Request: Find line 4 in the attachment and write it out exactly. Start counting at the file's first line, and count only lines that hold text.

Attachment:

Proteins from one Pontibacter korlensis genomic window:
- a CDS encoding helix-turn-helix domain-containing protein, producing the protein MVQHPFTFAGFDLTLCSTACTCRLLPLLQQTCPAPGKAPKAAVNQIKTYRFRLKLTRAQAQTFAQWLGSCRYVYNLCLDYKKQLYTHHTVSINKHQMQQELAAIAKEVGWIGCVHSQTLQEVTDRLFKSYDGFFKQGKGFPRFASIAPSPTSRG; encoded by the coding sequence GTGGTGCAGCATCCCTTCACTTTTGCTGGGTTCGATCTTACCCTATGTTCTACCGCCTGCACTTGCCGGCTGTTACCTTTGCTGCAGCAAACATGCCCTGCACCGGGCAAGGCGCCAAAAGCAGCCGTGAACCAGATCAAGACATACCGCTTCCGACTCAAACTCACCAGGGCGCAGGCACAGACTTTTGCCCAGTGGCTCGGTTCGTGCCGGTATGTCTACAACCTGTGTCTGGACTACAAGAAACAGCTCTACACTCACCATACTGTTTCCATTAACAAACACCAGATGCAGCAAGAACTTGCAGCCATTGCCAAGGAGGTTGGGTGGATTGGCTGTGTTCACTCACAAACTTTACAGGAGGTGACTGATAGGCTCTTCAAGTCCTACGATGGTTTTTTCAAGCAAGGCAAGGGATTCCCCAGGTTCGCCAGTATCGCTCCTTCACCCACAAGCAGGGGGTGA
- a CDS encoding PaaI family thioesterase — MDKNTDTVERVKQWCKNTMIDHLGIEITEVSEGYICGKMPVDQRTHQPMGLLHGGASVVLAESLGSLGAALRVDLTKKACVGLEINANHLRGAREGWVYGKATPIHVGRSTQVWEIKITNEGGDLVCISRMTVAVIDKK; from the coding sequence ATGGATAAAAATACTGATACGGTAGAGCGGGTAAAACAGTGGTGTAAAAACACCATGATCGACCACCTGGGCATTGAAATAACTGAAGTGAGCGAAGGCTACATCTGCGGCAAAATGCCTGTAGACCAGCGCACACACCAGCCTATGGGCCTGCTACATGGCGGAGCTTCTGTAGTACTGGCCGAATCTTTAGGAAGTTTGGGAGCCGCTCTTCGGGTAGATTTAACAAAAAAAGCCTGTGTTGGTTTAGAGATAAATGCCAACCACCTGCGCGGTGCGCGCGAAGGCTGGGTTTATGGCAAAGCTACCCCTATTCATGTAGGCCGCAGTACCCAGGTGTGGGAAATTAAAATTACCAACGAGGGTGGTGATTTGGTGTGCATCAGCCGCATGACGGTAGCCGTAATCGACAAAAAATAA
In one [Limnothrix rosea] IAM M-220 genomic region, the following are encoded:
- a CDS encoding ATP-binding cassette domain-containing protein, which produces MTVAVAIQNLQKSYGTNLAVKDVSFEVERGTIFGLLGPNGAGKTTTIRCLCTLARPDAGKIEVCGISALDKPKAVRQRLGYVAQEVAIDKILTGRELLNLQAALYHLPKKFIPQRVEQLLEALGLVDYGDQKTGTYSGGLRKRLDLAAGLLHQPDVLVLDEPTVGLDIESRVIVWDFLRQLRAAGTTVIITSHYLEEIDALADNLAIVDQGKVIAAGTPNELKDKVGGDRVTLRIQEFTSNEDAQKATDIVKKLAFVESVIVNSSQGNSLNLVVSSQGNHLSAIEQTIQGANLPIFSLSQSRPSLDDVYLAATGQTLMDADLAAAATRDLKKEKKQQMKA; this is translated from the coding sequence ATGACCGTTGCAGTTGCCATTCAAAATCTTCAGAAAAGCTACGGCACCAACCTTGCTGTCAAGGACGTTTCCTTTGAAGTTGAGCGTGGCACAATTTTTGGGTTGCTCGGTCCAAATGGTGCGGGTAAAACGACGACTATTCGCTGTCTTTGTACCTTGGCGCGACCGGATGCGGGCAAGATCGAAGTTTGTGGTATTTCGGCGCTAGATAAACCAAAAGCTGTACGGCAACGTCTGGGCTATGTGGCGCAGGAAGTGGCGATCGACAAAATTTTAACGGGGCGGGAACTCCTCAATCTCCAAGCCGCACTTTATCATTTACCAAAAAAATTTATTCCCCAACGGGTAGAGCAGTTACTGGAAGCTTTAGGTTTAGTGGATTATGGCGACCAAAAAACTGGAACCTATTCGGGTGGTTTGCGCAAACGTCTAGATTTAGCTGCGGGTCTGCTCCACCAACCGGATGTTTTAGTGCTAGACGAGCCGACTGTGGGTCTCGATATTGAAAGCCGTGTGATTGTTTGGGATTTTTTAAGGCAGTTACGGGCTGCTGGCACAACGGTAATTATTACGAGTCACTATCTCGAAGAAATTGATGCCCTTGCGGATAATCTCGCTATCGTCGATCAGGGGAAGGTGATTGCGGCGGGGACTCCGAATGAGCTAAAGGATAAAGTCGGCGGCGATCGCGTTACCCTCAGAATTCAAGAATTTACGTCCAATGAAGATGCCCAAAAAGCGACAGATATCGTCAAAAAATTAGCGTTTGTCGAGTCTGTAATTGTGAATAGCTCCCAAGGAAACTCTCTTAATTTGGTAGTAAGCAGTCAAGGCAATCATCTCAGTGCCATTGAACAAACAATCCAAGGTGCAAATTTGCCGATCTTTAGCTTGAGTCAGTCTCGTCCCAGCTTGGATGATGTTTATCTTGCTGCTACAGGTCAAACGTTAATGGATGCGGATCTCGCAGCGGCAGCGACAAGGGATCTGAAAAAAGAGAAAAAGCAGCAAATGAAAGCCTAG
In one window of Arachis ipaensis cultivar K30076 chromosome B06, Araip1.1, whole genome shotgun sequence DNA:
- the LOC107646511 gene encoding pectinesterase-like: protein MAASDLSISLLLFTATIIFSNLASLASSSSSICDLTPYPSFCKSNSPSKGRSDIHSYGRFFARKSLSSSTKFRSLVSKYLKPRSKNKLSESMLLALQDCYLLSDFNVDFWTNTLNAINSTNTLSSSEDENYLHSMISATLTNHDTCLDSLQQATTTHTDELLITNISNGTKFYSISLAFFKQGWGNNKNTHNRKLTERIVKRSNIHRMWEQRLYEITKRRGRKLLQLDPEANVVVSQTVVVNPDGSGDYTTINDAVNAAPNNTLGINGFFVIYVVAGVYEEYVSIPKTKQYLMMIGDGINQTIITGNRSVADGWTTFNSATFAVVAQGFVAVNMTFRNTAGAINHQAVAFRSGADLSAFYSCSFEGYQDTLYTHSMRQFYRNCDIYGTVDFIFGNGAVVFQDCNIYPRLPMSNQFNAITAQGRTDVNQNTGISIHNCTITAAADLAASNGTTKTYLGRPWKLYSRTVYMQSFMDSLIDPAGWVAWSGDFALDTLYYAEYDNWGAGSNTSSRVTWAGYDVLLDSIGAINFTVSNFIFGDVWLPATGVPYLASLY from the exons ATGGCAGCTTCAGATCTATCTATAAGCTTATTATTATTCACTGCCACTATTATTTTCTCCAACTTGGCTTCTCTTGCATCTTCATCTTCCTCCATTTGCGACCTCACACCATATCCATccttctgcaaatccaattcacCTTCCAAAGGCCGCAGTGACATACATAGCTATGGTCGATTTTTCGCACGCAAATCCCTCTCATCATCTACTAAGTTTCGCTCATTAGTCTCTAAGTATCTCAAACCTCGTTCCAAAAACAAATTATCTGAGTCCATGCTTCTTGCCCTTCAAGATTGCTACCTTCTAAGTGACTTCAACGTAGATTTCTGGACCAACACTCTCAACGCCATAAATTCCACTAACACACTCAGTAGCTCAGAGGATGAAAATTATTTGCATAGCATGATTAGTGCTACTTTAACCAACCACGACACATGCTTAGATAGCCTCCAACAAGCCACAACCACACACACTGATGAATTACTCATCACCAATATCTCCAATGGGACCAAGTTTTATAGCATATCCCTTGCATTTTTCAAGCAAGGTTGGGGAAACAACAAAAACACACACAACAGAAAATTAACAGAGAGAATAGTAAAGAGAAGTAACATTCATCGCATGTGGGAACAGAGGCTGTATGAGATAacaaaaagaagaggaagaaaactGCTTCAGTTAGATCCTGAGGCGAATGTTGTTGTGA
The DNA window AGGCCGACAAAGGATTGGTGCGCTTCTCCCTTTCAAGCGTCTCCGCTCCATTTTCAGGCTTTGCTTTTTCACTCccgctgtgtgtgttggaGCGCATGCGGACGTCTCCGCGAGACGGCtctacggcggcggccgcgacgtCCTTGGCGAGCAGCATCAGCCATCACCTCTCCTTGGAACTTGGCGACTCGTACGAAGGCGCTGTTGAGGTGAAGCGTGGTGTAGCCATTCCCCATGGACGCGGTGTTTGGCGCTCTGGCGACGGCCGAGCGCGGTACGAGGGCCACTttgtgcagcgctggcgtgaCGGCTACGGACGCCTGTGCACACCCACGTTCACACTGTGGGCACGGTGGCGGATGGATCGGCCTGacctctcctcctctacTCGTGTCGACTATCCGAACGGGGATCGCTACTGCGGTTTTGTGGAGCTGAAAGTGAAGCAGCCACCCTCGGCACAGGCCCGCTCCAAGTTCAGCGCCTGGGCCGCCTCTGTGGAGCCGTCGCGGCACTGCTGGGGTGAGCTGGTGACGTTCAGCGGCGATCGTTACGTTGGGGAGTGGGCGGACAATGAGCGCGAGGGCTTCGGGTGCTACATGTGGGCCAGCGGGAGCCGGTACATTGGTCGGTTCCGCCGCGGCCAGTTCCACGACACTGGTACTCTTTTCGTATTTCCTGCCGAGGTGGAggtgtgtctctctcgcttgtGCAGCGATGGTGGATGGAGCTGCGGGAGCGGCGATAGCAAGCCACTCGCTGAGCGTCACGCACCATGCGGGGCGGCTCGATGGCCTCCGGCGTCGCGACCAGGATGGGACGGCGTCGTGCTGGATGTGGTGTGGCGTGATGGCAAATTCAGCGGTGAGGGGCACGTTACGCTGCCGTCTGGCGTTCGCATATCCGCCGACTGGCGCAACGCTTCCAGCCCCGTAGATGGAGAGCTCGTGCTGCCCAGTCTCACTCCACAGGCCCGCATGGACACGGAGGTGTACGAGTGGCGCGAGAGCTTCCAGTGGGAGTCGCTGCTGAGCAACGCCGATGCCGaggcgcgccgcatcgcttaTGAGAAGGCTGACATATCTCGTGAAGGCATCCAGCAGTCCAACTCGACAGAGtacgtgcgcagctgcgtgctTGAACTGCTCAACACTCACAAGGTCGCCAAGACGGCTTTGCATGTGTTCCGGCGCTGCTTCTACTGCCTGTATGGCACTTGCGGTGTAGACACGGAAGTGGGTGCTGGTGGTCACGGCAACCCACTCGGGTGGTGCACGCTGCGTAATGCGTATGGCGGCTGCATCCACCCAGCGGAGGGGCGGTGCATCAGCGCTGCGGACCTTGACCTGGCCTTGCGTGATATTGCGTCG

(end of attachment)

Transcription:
In one [Limnothrix rosea] IAM M-220 genomic region, the following are encoded: